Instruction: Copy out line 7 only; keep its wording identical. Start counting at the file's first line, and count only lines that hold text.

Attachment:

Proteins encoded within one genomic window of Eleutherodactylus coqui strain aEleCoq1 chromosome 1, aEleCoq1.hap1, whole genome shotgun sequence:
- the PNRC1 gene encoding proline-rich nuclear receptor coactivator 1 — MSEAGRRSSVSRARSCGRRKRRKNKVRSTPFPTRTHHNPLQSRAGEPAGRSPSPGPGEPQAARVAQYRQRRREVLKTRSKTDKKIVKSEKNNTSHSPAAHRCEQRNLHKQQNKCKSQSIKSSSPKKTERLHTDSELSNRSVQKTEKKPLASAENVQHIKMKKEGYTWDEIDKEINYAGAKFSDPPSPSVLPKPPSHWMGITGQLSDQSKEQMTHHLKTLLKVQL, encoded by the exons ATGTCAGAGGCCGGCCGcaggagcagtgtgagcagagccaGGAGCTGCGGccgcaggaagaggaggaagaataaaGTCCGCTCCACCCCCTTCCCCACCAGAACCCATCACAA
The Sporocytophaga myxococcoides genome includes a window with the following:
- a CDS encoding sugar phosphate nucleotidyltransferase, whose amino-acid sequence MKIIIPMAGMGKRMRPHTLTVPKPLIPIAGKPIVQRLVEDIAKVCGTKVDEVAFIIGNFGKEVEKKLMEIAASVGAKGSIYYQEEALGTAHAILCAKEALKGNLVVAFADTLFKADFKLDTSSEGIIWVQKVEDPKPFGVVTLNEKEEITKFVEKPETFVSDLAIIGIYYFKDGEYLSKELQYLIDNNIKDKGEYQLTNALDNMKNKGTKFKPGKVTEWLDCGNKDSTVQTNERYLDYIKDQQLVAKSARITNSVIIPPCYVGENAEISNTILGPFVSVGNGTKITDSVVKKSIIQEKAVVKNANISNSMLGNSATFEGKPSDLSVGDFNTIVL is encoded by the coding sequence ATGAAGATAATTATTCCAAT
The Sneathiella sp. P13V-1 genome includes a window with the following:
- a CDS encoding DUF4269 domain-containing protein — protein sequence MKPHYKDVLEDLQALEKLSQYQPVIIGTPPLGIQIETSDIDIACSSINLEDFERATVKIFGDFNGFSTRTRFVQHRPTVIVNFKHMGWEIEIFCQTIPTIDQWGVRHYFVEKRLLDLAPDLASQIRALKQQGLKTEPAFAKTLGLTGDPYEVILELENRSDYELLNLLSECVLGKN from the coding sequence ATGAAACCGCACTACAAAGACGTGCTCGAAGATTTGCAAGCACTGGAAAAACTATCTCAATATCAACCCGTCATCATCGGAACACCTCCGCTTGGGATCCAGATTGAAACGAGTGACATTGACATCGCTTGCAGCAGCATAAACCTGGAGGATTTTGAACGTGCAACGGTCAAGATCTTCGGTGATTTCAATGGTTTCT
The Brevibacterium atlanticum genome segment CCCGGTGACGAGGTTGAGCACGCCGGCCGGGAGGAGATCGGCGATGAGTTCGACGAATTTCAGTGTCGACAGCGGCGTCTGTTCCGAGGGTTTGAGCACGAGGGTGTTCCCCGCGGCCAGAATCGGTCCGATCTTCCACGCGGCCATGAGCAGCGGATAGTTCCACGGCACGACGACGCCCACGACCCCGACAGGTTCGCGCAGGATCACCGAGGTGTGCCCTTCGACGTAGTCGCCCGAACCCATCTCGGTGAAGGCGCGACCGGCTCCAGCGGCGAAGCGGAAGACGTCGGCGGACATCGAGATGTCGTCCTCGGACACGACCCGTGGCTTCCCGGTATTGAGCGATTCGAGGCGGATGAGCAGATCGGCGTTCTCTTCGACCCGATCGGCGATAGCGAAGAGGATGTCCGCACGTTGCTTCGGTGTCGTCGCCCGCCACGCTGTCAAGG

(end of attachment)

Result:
The Brevibacterium atlanticum genome segment CCCGGTGACGAGGTTGAGCACGCCGGCCGGGAGGAGATCGGCGATGAGTTCGACGAATTTCAGTGTCGACAGCGGCGTCTGTTCCGAGGGTTTGAGCACGAGGGTGTTCCCCGCGGCCAGAATCGGTCCGATCTTCCACGCGGCCATGAGCAGCGGATAGTTCCACGGCACGACGACGCCCACGACCCCGACAGGTTCGCGCAGGATCACCGAGGTGTGCCCTTCGACGTAGTCGCCCGAACCCATCTCGGTGAAGGCGCGACCGGCTCCAGCGGCGAAGCGGAAGACGTCGGCGGACATCGAGATGTCGTCCTCGGACACGACCCGTGGCTTCCCGGTATTGAGCGATTCGAGGCGGATGAGCAGATCGGCGTTCTCTTCGACCCGATCGGCGATAGCGAAGAGGATGTCCGCACGTTGCTTCGGTGTCGTCGCCCGCCACGCTGTCAAGG